Example Standards

For the purposes of this list, open standards are those which fulfill our definition.

Open Standards

Some widely use examples.

The UK government, when adopting its open standards mandate, selected a set of open standards for common software domains.

Fauxpen Standards

There are a number of well known, widely used formats which we do not consider to fulfill the necessary criteria to be "open standards" despite the fact that most people assume them to be open standards. In many cases, commercial entities with vested interests actively promote these as open standards even though, for all practical purposes, they are not.

For example, some are encumbered by patents and/or require royalty payments to implement. Others, though accepted by standards bodies like ISO, are still unilaterally controlled by a single vendor. Still others are used to describe software products which do not completely comply with the strict standard specification, instead conforming to a "transitional" or non-compliant version of the standard. Examples of fauxpen standards include:

  • Microsoft's "Office Open XML" format family (also known as OOXML or, misleadingly, as "Open XML"): DOCX (text documents), XLSX (spreadsheets), PPTX (presentations), DOTX (templates) - no version of MS Office currently provides files which are fully compliant with the format. Moreover, though complex arrangements, MS can change this horrendously complex and arcane standard unilaterally, meaning it does not meet with our minimum requirements for an open standard.
  • Fraunhofer Institute's MP3 format: music files, lossy compression - still patent encumbered in the US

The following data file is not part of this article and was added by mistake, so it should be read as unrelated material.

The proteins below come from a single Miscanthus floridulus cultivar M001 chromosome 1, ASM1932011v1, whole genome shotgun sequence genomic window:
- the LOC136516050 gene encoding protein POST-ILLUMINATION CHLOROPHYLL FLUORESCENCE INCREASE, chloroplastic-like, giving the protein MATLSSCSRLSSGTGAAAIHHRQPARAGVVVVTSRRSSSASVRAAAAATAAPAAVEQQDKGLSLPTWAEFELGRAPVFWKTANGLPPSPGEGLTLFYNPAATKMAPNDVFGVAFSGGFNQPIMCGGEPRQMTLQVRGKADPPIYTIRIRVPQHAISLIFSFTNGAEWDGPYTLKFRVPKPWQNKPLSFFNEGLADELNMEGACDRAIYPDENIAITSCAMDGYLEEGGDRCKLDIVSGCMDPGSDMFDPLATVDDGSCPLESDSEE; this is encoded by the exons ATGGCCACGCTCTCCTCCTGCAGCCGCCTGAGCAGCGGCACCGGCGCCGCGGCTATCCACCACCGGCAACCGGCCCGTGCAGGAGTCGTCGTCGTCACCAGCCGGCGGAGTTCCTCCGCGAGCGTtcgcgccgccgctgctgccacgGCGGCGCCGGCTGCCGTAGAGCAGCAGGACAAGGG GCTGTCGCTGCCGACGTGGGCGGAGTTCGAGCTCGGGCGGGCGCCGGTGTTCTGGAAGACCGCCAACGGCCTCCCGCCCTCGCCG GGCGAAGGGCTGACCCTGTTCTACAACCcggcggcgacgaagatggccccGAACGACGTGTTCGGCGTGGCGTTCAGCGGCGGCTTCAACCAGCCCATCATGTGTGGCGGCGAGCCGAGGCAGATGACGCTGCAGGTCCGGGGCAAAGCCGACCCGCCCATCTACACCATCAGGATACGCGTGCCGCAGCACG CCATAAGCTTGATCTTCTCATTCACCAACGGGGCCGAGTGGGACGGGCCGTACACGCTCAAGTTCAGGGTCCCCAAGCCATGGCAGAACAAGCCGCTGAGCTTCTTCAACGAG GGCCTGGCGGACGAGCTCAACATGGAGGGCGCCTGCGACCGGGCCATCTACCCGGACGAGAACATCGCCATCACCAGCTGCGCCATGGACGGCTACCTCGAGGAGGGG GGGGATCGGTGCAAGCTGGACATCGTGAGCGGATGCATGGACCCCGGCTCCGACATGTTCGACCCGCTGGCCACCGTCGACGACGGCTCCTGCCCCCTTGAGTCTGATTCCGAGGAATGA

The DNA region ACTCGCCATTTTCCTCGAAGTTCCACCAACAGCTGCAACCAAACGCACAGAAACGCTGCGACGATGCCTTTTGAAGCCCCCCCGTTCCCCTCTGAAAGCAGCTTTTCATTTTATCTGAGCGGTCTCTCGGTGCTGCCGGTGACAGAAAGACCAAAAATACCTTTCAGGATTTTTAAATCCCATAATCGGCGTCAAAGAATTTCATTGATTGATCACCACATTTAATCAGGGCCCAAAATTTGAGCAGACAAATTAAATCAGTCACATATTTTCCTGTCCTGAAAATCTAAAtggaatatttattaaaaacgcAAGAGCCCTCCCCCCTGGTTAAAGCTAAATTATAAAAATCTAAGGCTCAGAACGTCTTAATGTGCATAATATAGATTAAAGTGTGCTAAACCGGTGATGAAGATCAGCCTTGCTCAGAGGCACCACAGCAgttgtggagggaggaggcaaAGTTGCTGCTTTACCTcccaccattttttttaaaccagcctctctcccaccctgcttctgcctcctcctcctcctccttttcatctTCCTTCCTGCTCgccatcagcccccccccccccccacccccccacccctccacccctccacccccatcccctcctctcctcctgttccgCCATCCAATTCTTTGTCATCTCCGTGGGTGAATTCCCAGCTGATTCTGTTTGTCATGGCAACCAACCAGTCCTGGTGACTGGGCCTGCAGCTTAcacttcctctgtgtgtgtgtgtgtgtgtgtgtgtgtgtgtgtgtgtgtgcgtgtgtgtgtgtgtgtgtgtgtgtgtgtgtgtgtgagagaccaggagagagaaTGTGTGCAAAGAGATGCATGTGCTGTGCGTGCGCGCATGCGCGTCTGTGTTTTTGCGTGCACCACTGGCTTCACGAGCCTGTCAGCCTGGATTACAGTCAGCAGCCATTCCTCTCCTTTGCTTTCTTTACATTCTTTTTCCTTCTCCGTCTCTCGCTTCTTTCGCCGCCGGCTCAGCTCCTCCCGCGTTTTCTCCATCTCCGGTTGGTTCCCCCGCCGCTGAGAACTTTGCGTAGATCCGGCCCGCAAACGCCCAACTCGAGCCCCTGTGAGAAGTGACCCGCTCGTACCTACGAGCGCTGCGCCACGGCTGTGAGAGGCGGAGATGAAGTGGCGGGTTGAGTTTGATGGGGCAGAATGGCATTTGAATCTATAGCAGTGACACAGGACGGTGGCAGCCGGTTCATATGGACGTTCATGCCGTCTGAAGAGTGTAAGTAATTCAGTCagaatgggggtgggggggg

Proprietary (Closed) Standards

These are standards which are unilaterally controlled by a single entity, usually a multinational US-based corporation.

  • Adobe's Creative Suite default file formats: PSD and AI
  • Adobe's Flash: a "rich content" framework for the web which was ubiquitous as a web-browser plug-in to provide rich media like videos and interactive maps until similar functionality was introduced in the HTML5 open standard, and Apple (for its own strategic reasons) chose not to allow Flash to run on its iOS devices (iPod, iPad, iPhone, etc.), effectively killing it in the marketplace.
  • Microsoft's Office legacy formats: DOC (text documents), XLS (spreadsheets), PPT (presentations), MDB (Access "database" files)
  • Microsoft's Silverlight "rich content" framework for the World Wide Web, competing with Adobe's Flash: note, this is a poster child for the fate of businesses who choose to adopt a proprietary (closed) standards on which to base their independent software products. Microsoft "deprecated" Silverlight in favour of the open standard HTML5 due, largely, to market resistance to its adoption.
  • Microsoft's Windows Media Player Audio and Video formats: WMP and WMV.
  • RealNetwork's RealPlayer formats for audio and video
  • Apple's QuickTime formats for audio and video compression
  • Apple's ALAC and AAC lossless and lossy audio compression codecs and associated formats
  • AutoDesk's AutoCAD format: DWG
  • ESRI Shapefiles for representing GIS data